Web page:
VOLUME 19 #3

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DEPARTMENTS

A talent for managing talent

Susan Murphy

ALUMNI | Today she manages some of the most talented directors in the film industry, but when Susan Murphy, AS89, graduated from UD, she had little idea what direction her career would take.

Murphy gives luck a lot of credit for the series of events that took her from her hometown in New Jersey to her life today in Los Angeles as head of the West Coast management division of Anonymous Content. The production and management company matches directors, writers and actors with film projects ranging from commercials to full-length feature films.

Right after Commencement in 1989, when two of Murphy’s closest friends from UD decided to move to New York City, she wasn’t about to be left behind. Spontaneously, she followed them and used the skills she had learned as a communication major to land herself a job as an assistant to a creative director at a high-profile advertising agency.

“I really got lucky,” Murphy says. “It was an excellent agency. I could have worked for a low-profile, dinky little agency, but I ended up with a terrific agency, and through a New York City story I just kind of pingponged.”

She spent the next few years “pingponging” her way through New York City, building relationships and gaining experience. Through her contacts, she eventually moved over to the production side of advertising, collaborating with directors on commercials and short films.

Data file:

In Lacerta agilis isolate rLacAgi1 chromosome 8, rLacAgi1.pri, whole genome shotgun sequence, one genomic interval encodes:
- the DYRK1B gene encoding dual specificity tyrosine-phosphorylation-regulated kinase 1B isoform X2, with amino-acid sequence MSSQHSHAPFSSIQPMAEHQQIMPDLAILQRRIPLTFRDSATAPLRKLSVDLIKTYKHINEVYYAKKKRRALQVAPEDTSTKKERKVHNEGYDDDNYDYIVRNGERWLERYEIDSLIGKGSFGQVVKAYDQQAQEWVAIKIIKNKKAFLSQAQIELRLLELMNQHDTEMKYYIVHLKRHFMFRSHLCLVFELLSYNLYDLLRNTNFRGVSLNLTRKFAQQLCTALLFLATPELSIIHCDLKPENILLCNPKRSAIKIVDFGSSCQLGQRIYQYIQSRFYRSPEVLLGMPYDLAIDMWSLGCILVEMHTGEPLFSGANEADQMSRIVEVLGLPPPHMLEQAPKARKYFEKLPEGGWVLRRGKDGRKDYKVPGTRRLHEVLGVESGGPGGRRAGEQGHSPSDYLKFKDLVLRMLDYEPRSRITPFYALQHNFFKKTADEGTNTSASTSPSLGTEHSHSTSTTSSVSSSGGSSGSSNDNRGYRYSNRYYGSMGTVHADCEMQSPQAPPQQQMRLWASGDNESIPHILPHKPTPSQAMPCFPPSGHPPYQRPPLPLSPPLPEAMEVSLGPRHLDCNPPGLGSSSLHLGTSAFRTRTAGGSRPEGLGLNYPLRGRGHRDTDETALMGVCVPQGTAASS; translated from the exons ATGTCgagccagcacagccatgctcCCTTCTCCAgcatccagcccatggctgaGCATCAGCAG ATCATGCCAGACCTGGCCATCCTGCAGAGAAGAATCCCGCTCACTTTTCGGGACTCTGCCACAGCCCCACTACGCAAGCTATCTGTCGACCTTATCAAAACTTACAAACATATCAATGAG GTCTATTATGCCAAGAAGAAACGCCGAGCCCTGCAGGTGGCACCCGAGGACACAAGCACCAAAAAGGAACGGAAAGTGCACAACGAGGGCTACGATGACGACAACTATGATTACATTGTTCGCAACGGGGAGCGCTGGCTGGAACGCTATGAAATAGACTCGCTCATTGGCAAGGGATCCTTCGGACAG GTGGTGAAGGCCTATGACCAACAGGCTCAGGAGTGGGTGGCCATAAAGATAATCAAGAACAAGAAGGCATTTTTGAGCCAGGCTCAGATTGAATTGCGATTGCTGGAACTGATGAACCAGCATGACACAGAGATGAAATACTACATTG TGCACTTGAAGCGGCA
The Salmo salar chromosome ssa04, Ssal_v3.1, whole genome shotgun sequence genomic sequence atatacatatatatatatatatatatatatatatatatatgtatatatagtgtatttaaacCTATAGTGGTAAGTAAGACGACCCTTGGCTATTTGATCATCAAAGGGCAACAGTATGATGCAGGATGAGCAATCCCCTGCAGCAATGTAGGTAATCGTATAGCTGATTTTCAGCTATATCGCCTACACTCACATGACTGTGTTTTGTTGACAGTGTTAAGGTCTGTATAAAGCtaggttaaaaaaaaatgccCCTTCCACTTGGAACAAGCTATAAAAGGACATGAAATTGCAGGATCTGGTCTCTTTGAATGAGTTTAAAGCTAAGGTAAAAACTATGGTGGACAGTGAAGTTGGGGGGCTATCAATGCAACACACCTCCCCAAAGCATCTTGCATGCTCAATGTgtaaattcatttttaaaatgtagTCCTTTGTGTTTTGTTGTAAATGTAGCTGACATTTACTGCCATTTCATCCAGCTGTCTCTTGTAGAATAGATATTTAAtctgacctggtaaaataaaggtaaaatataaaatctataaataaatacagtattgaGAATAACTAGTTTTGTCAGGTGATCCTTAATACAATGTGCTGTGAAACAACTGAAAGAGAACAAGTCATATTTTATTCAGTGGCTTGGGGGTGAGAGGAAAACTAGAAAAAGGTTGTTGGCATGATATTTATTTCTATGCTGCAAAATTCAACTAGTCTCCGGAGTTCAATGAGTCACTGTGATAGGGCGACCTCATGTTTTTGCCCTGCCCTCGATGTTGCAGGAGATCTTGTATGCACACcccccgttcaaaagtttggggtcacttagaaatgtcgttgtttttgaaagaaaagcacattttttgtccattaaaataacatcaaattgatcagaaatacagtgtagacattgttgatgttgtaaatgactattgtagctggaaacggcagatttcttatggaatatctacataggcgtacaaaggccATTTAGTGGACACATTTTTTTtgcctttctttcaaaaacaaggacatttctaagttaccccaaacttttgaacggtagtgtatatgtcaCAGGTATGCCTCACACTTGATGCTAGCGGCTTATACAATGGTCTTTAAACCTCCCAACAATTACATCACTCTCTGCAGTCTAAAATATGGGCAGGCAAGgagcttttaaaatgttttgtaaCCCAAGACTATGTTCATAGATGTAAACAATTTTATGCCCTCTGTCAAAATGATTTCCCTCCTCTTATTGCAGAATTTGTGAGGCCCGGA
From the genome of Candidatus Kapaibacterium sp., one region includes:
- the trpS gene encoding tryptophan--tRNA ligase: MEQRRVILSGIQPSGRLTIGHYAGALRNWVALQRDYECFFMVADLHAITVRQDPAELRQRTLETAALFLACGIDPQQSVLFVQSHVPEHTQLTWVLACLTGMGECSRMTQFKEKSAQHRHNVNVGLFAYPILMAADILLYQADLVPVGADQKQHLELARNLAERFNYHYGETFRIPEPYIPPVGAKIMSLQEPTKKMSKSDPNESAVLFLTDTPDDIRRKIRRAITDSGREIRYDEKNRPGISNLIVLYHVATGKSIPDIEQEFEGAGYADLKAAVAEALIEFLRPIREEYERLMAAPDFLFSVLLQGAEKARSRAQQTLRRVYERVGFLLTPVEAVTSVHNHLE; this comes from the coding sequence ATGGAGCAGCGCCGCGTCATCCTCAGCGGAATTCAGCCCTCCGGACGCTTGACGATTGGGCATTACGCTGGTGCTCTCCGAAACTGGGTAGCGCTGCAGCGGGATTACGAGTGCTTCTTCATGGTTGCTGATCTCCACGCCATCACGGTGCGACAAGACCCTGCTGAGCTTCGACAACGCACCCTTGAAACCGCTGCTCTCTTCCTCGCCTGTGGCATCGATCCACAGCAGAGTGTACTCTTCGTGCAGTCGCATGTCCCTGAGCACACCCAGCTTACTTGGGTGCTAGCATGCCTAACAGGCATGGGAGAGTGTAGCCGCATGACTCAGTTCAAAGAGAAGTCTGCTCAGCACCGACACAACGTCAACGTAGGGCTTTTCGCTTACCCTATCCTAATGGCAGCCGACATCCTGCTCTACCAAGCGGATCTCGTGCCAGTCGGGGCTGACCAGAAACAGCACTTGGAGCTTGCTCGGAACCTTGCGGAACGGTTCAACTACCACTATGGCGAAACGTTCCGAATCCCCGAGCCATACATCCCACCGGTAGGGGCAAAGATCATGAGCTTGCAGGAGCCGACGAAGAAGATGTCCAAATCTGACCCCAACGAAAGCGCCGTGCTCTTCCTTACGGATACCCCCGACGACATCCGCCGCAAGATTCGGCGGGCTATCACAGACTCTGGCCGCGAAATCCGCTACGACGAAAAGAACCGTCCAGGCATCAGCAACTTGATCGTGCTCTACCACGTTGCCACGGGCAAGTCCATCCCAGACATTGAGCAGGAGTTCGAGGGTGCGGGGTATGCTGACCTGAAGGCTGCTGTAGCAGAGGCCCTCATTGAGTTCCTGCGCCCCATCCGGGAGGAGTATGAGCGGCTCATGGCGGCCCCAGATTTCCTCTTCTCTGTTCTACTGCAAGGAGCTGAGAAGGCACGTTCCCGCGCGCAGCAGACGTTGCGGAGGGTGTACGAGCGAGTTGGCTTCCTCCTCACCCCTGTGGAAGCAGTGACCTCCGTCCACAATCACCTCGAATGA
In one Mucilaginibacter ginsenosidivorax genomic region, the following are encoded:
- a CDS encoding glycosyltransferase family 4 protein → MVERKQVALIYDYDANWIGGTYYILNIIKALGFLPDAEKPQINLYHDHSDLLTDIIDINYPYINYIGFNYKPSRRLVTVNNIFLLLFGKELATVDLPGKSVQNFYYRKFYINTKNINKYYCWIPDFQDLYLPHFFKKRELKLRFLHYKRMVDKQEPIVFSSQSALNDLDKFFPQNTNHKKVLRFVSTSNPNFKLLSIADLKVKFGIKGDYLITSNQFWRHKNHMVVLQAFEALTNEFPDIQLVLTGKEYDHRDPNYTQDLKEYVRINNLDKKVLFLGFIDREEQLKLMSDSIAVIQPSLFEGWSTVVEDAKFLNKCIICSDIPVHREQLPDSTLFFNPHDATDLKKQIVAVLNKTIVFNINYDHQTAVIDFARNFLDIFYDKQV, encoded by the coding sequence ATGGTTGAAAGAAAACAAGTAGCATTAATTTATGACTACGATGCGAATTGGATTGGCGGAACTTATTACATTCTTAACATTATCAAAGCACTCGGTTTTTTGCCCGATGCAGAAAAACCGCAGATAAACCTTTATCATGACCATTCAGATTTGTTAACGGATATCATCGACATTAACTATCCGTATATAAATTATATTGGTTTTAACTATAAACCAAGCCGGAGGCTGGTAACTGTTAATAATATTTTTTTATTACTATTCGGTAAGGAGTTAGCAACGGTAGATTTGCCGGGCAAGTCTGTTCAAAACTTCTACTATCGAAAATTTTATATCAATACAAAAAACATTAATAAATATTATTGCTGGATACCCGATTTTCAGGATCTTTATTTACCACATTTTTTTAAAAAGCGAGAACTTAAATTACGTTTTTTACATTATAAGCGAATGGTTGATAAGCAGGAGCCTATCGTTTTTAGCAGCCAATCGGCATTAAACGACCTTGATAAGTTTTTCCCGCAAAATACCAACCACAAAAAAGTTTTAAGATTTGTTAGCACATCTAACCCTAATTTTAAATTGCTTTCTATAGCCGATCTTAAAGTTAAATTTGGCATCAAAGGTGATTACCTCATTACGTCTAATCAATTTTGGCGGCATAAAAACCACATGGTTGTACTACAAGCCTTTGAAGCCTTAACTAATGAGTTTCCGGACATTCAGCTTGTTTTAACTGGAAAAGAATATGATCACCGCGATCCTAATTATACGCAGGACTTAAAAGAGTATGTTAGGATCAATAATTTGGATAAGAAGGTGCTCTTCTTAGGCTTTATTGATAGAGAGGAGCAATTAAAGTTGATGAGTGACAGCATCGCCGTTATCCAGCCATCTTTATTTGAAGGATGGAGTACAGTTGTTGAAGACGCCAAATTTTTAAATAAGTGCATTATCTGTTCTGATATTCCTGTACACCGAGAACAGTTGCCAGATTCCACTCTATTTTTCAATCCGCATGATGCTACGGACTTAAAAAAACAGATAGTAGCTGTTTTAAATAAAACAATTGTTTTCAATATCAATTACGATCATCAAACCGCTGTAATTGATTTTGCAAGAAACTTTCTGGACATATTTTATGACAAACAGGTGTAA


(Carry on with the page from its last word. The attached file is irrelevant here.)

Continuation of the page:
Today, Murphy’s role has shifted again, to talent representation, promoting the work of commercial directors and facilitating an ad campaign’s evolution from concept to reality. She represents several big names in the industry, including David Fincher, who directed The Social Network and Fight Club, and Mark Romanek, who directed the movie One Hour Photo as well as music videos for artists such as Jay-Z and R.E.M.

“I’m incredibly lucky,” Murphy says. “I work with directors who have been successful for years doing feature films, videos and commercials. It’s really inspiring to be involved and see how their minds work.”

She met her husband at a client dinner and has been married now for nearly eight years to internationally acclaimed Australian film editor Kirk Baxter.

Shortly after the couple married, Murphy gave birth to their daughter, Bronte, and the family moved from New York to Los Angeles so Baxter could make the shift from commercial to feature film editing. The move paid off. After working on films including Zodiac and The Curious Case of Benjamin Button, Baxter recently won the 2011 Best Achievement in Film Editing Oscar for The Social Network.

Despite her husband’s work on that film, social media is not necessarily second nature to Murphy. In fact, she recounts how she took three years off to stay home with Bronte—a time when technological change was accelerating at a rapid pace.

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“I couldn’t believe how far technology had gone since I was away,” she says. “I really had to acclimate myself quickly to keep up with it.

“I started in this business before the Internet, before cell phones, before email. It was a much smaller, much more social business and lifestyle. Now it’s all sending links out and websites—we’re lucky if we get a lunch here or there. It’s totally different.”

Article by Christina Heritage Jones

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